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Posted by Site Administrator on October 1, 2007
Price optimization in financial services firms is slowly,
but surely, moving towards relationship based pricing — and the UK is clearly ahead of the US.
The second annual Profit-Based Pricing Forum was held in
Camberley, Surrey — just outside of London, on September 26th and 27th, 2007. Sponsored by Nomis
Solutions, a profit-based pricing vendor specializing in financial services,
the attendance was more than double that of last year. Representatives from all
the large financial organizations in the UK, as well as from consultant and
motor finance firms comprised this growing audience.
So what’s new in price optimization? Frankly, it’s been a fact
of life for several years in the UK [even if the financial
institutions (FIs) may only be “dabbling” in it, as one attendee noted]. However
Forrester estimates that fewer than 25% of the top 100 US banks and lenders are using this
strategy now. It is focused almost exclusively on lending products, with little
attention currently to deposit products. But we heard more about
relationship-based pricing at this conference than any such meeting to date. UK lenders have begun to identify the challenges and barriers — technological as
well as cultural — to getting there. It’s a start!
With the recent run on Northern Rock bank, the 5th
largest mortgage lender in the UK, and the resulting bail out by the Bank of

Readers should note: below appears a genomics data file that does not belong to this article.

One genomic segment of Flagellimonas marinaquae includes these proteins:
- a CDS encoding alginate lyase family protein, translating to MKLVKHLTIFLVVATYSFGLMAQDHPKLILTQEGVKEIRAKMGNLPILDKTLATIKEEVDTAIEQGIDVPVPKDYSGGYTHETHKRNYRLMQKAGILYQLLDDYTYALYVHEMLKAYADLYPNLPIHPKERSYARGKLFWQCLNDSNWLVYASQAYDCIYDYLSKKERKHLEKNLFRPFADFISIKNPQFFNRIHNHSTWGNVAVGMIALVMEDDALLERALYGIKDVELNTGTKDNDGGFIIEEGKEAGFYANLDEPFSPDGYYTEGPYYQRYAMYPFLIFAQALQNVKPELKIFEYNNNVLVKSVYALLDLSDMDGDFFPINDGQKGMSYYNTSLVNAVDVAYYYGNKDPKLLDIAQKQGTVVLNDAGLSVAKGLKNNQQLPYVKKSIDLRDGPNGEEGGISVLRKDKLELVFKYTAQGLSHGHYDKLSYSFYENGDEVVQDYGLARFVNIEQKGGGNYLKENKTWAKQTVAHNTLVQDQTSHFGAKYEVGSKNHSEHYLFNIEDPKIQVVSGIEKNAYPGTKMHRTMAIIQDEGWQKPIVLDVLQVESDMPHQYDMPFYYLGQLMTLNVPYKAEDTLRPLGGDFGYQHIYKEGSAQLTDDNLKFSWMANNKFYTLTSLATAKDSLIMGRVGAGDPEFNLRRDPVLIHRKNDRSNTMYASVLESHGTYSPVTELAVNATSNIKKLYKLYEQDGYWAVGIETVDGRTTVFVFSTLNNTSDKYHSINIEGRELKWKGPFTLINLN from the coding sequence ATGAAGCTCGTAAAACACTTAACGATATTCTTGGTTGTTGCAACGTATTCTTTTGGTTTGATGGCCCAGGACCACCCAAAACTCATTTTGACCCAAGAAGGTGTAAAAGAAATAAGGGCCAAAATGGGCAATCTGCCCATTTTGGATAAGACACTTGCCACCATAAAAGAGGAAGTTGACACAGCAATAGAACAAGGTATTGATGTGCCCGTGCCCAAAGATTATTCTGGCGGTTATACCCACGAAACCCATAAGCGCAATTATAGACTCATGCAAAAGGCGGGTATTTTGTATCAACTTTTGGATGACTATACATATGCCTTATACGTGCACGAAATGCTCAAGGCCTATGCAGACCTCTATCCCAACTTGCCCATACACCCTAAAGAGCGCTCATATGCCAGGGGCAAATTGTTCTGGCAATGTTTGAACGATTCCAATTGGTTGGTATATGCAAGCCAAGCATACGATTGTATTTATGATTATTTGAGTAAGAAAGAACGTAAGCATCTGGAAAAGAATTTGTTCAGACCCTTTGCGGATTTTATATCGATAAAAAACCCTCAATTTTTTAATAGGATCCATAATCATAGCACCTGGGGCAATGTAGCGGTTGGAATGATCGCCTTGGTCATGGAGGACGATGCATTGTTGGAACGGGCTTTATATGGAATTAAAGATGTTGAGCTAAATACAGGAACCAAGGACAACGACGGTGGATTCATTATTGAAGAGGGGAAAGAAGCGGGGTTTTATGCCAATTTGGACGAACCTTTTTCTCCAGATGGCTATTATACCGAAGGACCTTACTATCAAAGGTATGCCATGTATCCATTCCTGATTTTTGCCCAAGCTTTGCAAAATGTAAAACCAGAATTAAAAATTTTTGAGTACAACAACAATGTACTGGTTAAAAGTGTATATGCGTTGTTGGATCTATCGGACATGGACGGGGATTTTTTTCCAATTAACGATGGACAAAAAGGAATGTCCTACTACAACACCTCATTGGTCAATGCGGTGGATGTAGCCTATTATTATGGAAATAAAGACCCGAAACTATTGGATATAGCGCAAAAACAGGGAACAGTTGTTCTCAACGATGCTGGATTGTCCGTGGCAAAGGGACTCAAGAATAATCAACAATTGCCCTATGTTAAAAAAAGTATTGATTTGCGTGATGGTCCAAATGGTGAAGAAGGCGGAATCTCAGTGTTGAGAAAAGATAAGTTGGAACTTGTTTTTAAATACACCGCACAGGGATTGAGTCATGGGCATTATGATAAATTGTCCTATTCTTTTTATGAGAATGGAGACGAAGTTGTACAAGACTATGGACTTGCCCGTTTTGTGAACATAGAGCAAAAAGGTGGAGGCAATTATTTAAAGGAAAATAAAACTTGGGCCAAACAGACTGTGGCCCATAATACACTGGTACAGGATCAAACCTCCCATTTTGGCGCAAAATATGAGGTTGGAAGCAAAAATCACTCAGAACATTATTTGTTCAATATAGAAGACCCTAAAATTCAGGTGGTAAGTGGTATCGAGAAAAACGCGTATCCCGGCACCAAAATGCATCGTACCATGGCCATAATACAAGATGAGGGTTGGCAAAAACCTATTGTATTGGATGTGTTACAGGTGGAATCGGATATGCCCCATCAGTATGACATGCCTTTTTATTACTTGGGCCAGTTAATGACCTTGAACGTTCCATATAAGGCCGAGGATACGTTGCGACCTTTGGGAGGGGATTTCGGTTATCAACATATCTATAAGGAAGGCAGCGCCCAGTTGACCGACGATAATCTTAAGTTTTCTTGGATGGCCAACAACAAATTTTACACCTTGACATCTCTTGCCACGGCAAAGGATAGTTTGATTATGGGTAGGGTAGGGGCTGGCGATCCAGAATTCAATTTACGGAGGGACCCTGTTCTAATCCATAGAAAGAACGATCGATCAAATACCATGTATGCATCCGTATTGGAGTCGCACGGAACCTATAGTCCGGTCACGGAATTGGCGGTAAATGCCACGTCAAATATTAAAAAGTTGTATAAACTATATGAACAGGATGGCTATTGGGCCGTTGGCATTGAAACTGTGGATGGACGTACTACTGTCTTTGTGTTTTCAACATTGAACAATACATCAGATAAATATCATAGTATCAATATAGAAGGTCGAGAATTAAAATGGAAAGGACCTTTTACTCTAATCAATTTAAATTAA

England, there are significant concerns about the financial economy and the
credit crisis — and what that means for price optimization. This event actually
bodes well for the process, as compliance is easier with optimized pricing due
to the consistency applied to the lending and pricing decisions. But could
pricing optimization have helped to prevent the events leading to the Northern
Rock bank run? Many in the UK are blaming the subprime mortgage debacle in the US for the troubles. But David
Smith, economics editor for The Sunday Times, offered his point of view during
a speech on day one of the conference and felt that the regulators, investors,
and Bank of England all had a hand in the problem. He commented that since the UK has seen 60 consistent quarters of economic
growth, this was no time to panic, and he ended by cautioning the audience not
to underestimate the resilience of the UK economy and its consumers.
What does it all mean? With a set of knowledgeable speakers,
including the former Director General of the Finance & Leasing Association
(a regulatory agency), pricing managers from Wachovia Bank, the former head of
Brand and Consumer Insight at Egg Bank, Nomis Solutions professionals, and
industry analysts following price optimization, the conference content began to
move down the spectrum from pure education about WHAT price optimization is, to
practical advice about WHERE it can take these firms. It’s truly an integral
step towards achieving full relationship-based pricing — the ability to
dynamically price any product, service, or transaction at the point of sale
based on the value of that individual customer’s relationship.
Mary Pilecki, Senior Analyst, Forrester Research
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